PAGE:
Handling the Holidays in a Healthy Way

Handling the Holidays in a Healthy Way

When we choose to engage our holiday season in healthy ways, we will get out of it what we put into it. You reap what you sow, therefore we will grow what we tend. Tending to our family relationships, no matter how dysfunctional they can be, is the mark of a caring, maturing Christian.

Reconciliation is a big word that doesn’t come easily for most of us. At least one party must swallow his or her pride for there to be any forward movement in healing and restoration.

Here are some ideas of what you can do to start a strained relationship on its path to healing and growth:

  1. Set healthy boundaries first.

We’ve all heard about them and know of them but putting them into practice can be more difficult than it appears. 

Take time to review what boundaries are, and if you need to, practice them with a spouse or close family member. It’s always easier said than done. 

When you may need to establish these boundaries, it’s better to have them and not need them than need them and not have them under your belt. 

  1. Engage in a dialog, but don’t bring up the past unless necessary.

For strained relationships with other family, you could ignore them and set up distance between you, or you could engage with them and hear them out. 

One of Dale Carnegie’s Top Ten golden rules in winning friends and influencing people is “listen to and be genuinely interested in the other person.” 

Everyone loves to talk about themselves. Without judgmental attitude, ask them open-ended, meaningful questions and see where that leads them. 

Who knows, you may find you have more in common than you thought, or you may open the door to a means of reconciliation.

  1. Offer forgiveness and mercy if you’ve been wronged.

If they offended you, you may want to clear the air. If it’s not an obvious offense, like they never replied to your Facebook event invite, let it go. 

If it’s something more straightforward like a blatant rumor they started, said something insincere and insensitive to you outright, ignored your hospitalization in the psych ward, haven’t seen you in years and you have an obvious (to you) gap in the proximity of your relationship, you may want to take it a step further. 

If you can’t move forward without some kind of closure or reconciliation, approach them in a kind and loving way. 

Start off with speaking with them one-on-one if it’s something more personal, and pray for wisdom and the words to say. 

  1. Ask for forgiveness if you have wronged another.

If you’re the one in the relationship that may have done something wrong—and sometimes it’s harder to tell if it goes unspoken—but if you have doubts or concerns, say something. 

Maybe you didn’t do anything wrong by them, best case scenario, and maybe you did do something wrong. 

If you did, ask for their forgiveness. Admit you have offended them and hurt them. Apologize intentionally and meaningfully.

 It’s so imperative that you get one to one with them and in as private a space as possible (within reason) to resolve the offense.

  1. Place the relationship in God’s hands.

God knows we are weak, near-sighted, and a lot of times blind toward our own faults. Within ourselves we are faulty, so it’s likely our brokenness with another will have a byproduct of broken and faulty relationships at times. 

Whether we are the ones pulling more weight or not pulling enough of the yoke, there is never a bad time to put the relationship into Christ’s healing hands. 

Remember Peter, who denied Jesus three times? Remember how Jesus asked him three times if Peter loved him? 

Jesus wants to restore our relationships with others just as His and Peter’s was. No matter how destructive a person has been, so long as God’s mercies are new every morning, we are able to give each other second chances, within healthy limits.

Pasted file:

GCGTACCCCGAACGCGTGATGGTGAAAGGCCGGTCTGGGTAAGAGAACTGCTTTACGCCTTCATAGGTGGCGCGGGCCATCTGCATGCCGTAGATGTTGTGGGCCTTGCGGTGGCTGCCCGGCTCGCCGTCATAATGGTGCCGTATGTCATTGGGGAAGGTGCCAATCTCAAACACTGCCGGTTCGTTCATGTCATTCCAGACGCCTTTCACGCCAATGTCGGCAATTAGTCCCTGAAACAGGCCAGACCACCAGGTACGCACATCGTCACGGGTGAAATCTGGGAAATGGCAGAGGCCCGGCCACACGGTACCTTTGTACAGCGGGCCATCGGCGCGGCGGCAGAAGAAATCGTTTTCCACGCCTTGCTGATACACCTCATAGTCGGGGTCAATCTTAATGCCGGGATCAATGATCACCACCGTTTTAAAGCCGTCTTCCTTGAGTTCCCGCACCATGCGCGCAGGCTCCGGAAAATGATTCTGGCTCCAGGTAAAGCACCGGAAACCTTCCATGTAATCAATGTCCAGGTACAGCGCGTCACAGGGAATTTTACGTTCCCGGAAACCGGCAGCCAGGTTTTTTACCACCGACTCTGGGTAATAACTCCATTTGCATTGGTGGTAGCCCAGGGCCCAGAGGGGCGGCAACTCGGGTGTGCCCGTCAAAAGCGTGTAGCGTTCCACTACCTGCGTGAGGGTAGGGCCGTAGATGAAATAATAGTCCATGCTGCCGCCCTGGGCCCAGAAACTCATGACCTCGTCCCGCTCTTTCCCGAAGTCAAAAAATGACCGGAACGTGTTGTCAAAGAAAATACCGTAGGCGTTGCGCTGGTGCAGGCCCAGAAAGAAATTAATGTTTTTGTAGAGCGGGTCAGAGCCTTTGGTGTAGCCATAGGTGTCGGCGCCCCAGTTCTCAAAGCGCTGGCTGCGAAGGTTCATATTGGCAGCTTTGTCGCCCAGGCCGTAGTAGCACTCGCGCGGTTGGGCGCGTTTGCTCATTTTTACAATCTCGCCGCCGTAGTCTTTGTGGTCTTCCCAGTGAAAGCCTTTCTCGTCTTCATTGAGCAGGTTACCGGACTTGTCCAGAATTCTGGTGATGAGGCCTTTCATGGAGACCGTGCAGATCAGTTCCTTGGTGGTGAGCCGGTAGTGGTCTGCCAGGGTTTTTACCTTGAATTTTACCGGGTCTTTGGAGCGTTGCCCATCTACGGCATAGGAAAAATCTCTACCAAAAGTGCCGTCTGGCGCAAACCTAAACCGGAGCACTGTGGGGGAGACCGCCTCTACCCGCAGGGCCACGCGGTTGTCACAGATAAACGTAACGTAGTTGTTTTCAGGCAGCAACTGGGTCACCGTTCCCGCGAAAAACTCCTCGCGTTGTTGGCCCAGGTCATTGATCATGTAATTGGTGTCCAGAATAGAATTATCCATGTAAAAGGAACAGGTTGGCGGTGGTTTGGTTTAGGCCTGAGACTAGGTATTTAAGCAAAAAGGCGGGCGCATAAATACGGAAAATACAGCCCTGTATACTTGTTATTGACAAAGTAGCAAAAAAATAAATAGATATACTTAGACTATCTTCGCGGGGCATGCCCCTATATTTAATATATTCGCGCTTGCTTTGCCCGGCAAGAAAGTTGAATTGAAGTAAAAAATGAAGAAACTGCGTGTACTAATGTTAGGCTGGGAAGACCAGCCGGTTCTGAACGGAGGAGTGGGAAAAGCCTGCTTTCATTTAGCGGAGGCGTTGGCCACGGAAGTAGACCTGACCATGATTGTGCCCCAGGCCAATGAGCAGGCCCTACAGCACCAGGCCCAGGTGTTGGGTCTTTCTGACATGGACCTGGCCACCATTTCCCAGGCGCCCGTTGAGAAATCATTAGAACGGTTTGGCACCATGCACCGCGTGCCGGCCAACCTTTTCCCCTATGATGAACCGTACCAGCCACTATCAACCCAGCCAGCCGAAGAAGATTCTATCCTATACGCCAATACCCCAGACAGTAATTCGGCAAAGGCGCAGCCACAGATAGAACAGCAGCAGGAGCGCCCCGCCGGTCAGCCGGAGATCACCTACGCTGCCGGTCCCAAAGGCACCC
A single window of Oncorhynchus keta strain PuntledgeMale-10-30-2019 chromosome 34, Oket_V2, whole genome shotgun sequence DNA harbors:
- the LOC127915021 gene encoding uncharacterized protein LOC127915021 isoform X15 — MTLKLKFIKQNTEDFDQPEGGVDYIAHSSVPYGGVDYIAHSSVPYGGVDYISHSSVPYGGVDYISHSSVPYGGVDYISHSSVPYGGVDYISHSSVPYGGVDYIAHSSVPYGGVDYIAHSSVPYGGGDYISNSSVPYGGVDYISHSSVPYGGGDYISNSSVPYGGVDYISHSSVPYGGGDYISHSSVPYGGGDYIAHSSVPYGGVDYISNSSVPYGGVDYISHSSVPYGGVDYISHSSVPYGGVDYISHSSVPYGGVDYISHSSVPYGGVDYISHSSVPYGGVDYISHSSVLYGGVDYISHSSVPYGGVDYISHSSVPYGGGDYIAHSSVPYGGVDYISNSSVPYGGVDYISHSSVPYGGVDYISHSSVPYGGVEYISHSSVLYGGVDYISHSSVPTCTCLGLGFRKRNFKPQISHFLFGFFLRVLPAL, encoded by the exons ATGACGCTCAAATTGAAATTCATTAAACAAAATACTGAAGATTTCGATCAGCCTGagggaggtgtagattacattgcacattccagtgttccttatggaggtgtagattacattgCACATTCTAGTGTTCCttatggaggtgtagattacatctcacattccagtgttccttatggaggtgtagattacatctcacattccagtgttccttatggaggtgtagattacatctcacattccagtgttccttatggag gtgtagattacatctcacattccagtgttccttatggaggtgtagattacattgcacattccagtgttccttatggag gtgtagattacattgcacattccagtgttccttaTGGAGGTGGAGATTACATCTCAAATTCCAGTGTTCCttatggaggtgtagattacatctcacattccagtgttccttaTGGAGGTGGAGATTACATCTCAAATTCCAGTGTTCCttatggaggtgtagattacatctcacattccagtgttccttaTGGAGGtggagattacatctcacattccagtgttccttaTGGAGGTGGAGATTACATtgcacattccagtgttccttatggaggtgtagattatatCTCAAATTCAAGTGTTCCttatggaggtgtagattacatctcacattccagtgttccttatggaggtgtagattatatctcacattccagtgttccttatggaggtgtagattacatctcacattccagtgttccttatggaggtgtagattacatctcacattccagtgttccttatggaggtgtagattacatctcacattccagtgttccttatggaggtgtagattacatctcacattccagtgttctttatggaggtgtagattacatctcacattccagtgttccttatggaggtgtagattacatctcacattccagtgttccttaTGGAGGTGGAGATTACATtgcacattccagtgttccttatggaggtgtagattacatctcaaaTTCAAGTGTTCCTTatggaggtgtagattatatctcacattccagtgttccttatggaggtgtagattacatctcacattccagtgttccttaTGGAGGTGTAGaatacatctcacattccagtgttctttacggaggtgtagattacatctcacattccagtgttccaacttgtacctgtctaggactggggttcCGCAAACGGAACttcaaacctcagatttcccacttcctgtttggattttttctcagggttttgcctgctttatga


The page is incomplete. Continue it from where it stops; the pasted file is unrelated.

And when we are at the end of ourselves, He has it under control. When it seems helpless, God makes a way.

  1. Pray and wait for growth.

Good habits and healthy behaviors take time to learn and adjust to. The other party may be aware that they need to change, now that you’ve cleared the air. 

Pray for them, and pray for you, to grow, to change, to become more like Jesus.

To take it a step further, suggest praying together.

  1. Optional step: document your journey

The neat thing about keeping journals or documenting our story is that when you look back at it, you eventually get to see how much you’ve learned, grown and changed! 

It’s amazing that it not only hones your writing skills, it develops your sense of introspection, and you see just how far you’ve come. 

Maybe by next year, the holiday season will be more of a welcome time with those family members that otherwise got under your skin. 

Maybe you’ll look forward to the gatherings more. 

Maybe you’ll love more. 

Isn’t that something we all can work on? 

I hope these suggestions encourage you to approach your holiday season with family in a deeper, healthier and God-honoring way. May God grant you grace and patience to handle the holidays and family gatherings.

About the author: Hey there! I’m Katie Dale, familiar with the storms of mental illness, and I blog about my faith and how it has informed my brain-based disorder at KatieRDale.com. I also have a memoir out about my journeys through the psych wards and how I found peace of mind with psych meds (by the grace of God) – you can find it on Amazon here. Come find me and say hi on social media @KatieRDale.

Fresh Hope is a faith-based non-profit that empowers people to live well in spite of their mental health challenge.

YOUR gift will provide a person with God’s Fresh HOPE for daily living. Click here to donate, today.

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Experience a New, Hope-Filled Reality in Your Life

Experience a New, Hope-Filled Reality in Your Life

In 1995, the trajectory of Brad and Donna’s Hoefs life changed dramatically. Due to Brad’s mental illness, which was undiagnosed at the time, he had an excruciatingly public episode of uncontrolled manic behavior. As a senior pastor of a large church, Brad was smeared in the news, received condemning letters from pastors across the country, many friendships ceased, and the church asked him to resign. In the aftermath, Donna remembers sitting in her backyard weeping and pleading to God – “My husband is not well. I have no job. I’ve got two children to care for. What am I going to do?”